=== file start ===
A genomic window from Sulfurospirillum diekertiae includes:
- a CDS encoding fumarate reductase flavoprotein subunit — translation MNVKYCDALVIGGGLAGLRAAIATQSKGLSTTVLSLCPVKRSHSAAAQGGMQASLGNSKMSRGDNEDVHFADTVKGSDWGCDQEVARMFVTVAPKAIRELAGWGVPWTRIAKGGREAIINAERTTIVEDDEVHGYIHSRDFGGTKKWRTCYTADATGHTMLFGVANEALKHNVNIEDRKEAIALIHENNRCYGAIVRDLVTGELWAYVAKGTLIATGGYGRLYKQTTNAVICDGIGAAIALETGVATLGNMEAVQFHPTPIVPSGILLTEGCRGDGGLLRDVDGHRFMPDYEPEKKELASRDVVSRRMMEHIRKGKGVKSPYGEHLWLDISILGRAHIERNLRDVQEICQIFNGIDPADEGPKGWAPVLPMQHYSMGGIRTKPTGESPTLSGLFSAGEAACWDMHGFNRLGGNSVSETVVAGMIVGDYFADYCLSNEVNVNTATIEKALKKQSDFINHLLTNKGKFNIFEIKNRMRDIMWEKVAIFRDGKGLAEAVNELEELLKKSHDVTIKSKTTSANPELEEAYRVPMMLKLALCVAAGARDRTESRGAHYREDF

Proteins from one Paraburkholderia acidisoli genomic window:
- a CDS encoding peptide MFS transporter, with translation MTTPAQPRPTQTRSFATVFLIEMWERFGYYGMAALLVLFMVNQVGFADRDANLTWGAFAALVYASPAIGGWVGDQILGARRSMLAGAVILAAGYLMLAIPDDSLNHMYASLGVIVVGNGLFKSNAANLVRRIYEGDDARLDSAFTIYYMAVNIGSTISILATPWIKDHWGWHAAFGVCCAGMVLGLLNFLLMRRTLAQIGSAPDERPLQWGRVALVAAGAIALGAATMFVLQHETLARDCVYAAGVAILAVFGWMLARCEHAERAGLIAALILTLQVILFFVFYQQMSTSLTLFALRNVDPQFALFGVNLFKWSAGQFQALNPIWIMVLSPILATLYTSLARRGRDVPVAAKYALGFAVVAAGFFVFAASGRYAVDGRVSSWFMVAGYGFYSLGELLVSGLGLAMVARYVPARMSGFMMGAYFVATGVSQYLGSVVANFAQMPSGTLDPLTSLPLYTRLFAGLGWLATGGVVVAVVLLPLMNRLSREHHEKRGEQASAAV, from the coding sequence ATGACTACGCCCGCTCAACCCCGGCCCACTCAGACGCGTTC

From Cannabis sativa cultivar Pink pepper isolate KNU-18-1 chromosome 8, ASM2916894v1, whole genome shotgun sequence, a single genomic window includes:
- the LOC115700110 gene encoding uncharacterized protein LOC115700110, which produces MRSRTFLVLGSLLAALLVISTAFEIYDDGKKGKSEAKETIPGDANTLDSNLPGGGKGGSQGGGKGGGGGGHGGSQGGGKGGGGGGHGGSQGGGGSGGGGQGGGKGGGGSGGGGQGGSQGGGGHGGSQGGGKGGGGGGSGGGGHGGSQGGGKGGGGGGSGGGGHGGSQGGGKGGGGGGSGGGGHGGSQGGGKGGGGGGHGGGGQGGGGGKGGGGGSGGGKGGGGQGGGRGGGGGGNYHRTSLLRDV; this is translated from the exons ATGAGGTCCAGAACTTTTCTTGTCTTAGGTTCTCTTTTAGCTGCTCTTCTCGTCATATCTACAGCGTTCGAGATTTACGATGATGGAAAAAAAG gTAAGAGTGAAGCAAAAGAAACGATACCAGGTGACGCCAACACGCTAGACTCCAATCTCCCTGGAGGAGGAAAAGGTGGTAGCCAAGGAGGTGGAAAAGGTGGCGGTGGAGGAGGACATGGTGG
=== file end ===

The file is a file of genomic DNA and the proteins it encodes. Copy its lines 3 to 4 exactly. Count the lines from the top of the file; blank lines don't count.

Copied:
Proteins from one Paraburkholderia acidisoli genomic window:
- a CDS encoding peptide MFS transporter, with translation MTTPAQPRPTQTRSFATVFLIEMWERFGYYGMAALLVLFMVNQVGFADRDANLTWGAFAALVYASPAIGGWVGDQILGARRSMLAGAVILAAGYLMLAIPDDSLNHMYASLGVIVVGNGLFKSNAANLVRRIYEGDDARLDSAFTIYYMAVNIGSTISILATPWIKDHWGWHAAFGVCCAGMVLGLLNFLLMRRTLAQIGSAPDERPLQWGRVALVAAGAIALGAATMFVLQHETLARDCVYAAGVAILAVFGWMLARCEHAERAGLIAALILTLQVILFFVFYQQMSTSLTLFALRNVDPQFALFGVNLFKWSAGQFQALNPIWIMVLSPILATLYTSLARRGRDVPVAAKYALGFAVVAAGFFVFAASGRYAVDGRVSSWFMVAGYGFYSLGELLVSGLGLAMVARYVPARMSGFMMGAYFVATGVSQYLGSVVANFAQMPSGTLDPLTSLPLYTRLFAGLGWLATGGVVVAVVLLPLMNRLSREHHEKRGEQASAAV, from the coding sequence ATGACTACGCCCGCTCAACCCCGGCCCACTCAGACGCGTTC